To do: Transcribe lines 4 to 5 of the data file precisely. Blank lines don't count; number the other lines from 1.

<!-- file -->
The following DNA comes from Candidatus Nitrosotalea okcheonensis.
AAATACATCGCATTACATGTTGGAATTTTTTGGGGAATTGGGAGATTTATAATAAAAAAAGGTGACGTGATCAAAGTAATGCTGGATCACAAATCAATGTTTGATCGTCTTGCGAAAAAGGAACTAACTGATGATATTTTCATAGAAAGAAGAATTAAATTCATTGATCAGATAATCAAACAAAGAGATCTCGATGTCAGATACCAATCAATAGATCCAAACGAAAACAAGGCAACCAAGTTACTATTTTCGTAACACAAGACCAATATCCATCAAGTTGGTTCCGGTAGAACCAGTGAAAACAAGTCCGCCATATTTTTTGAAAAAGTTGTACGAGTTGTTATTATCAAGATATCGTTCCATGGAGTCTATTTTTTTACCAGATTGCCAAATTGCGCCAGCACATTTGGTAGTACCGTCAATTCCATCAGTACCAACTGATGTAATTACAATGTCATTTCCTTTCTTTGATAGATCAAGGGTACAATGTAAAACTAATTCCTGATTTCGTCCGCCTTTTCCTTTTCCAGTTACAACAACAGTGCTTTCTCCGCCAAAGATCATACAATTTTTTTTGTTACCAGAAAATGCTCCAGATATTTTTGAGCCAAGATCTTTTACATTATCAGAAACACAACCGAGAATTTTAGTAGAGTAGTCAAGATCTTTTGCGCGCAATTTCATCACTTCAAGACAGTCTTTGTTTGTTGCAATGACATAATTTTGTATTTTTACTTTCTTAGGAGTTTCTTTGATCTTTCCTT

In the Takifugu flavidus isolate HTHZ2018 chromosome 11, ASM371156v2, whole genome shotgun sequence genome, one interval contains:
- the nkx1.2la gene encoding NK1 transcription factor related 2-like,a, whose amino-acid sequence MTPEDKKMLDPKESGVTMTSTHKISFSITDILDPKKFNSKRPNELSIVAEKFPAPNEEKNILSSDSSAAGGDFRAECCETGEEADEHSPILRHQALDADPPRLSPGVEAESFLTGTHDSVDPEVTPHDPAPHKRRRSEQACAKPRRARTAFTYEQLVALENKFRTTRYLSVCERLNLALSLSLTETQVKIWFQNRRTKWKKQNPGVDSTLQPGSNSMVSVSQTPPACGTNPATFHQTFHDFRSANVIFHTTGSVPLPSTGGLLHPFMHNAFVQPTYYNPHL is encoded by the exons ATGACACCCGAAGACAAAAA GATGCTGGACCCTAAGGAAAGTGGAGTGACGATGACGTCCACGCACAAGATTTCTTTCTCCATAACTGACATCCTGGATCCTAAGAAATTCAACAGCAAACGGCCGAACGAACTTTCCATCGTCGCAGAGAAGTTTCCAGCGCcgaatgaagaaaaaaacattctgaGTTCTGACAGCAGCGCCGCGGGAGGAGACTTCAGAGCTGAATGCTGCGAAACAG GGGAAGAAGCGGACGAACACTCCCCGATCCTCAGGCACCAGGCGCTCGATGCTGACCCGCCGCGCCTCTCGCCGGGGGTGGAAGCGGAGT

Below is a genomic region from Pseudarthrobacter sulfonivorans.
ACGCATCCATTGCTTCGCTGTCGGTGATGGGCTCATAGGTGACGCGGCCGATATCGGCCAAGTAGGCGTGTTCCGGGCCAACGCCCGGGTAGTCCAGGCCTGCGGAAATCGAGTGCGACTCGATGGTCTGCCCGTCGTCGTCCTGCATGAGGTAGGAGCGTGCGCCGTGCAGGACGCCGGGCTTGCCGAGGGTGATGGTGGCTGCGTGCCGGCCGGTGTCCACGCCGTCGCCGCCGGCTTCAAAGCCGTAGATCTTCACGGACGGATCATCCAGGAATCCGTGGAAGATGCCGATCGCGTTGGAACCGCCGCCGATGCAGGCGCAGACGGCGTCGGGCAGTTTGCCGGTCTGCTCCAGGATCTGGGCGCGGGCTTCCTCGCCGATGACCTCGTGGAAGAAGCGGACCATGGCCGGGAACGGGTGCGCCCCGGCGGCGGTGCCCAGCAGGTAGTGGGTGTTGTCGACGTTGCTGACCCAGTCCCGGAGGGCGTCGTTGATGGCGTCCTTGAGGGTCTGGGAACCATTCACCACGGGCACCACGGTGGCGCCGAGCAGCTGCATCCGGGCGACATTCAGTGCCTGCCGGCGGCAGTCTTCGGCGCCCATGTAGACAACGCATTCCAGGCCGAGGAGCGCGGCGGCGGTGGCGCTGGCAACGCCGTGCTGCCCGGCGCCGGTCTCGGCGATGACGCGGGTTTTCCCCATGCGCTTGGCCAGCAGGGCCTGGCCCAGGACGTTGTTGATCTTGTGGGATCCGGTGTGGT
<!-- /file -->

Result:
- the nkx1.2la gene encoding NK1 transcription factor related 2-like,a, whose amino-acid sequence MTPEDKKMLDPKESGVTMTSTHKISFSITDILDPKKFNSKRPNELSIVAEKFPAPNEEKNILSSDSSAAGGDFRAECCETGEEADEHSPILRHQALDADPPRLSPGVEAESFLTGTHDSVDPEVTPHDPAPHKRRRSEQACAKPRRARTAFTYEQLVALENKFRTTRYLSVCERLNLALSLSLTETQVKIWFQNRRTKWKKQNPGVDSTLQPGSNSMVSVSQTPPACGTNPATFHQTFHDFRSANVIFHTTGSVPLPSTGGLLHPFMHNAFVQPTYYNPHL is encoded by the exons ATGACACCCGAAGACAAAAA GATGCTGGACCCTAAGGAAAGTGGAGTGACGATGACGTCCACGCACAAGATTTCTTTCTCCATAACTGACATCCTGGATCCTAAGAAATTCAACAGCAAACGGCCGAACGAACTTTCCATCGTCGCAGAGAAGTTTCCAGCGCcgaatgaagaaaaaaacattctgaGTTCTGACAGCAGCGCCGCGGGAGGAGACTTCAGAGCTGAATGCTGCGAAACAG GGGAAGAAGCGGACGAACACTCCCCGATCCTCAGGCACCAGGCGCTCGATGCTGACCCGCCGCGCCTCTCGCCGGGGGTGGAAGCGGAGT

Below is a genomic region from Pseudarthrobacter sulfonivorans.